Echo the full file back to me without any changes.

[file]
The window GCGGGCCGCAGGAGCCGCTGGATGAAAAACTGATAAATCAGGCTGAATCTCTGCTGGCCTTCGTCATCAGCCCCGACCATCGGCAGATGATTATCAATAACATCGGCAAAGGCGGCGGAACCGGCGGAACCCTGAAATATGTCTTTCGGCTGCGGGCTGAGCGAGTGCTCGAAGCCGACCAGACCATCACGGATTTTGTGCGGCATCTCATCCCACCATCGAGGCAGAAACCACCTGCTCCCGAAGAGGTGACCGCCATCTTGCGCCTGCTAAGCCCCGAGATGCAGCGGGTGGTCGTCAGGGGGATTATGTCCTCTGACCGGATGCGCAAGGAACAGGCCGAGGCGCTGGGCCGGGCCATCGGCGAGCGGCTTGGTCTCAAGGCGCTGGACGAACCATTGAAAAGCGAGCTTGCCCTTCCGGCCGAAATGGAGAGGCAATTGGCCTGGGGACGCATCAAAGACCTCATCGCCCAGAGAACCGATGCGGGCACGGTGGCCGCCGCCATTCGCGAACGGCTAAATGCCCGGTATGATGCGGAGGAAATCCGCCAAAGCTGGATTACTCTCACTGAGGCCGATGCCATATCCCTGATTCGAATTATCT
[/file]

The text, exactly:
The window GCGGGCCGCAGGAGCCGCTGGATGAAAAACTGATAAATCAGGCTGAATCTCTGCTGGCCTTCGTCATCAGCCCCGACCATCGGCAGATGATTATCAATAACATCGGCAAAGGCGGCGGAACCGGCGGAACCCTGAAATATGTCTTTCGGCTGCGGGCTGAGCGAGTGCTCGAAGCCGACCAGACCATCACGGATTTTGTGCGGCATCTCATCCCACCATCGAGGCAGAAACCACCTGCTCCCGAAGAGGTGACCGCCATCTTGCGCCTGCTAAGCCCCGAGATGCAGCGGGTGGTCGTCAGGGGGATTATGTCCTCTGACCGGATGCGCAAGGAACAGGCCGAGGCGCTGGGCCGGGCCATCGGCGAGCGGCTTGGTCTCAAGGCGCTGGACGAACCATTGAAAAGCGAGCTTGCCCTTCCGGCCGAAATGGAGAGGCAATTGGCCTGGGGACGCATCAAAGACCTCATCGCCCAGAGAACCGATGCGGGCACGGTGGCCGCCGCCATTCGCGAACGGCTAAATGCCCGGTATGATGCGGAGGAAATCCGCCAAAGCTGGATTACTCTCACTGAGGCCGATGCCATATCCCTGATTCGAATTATCT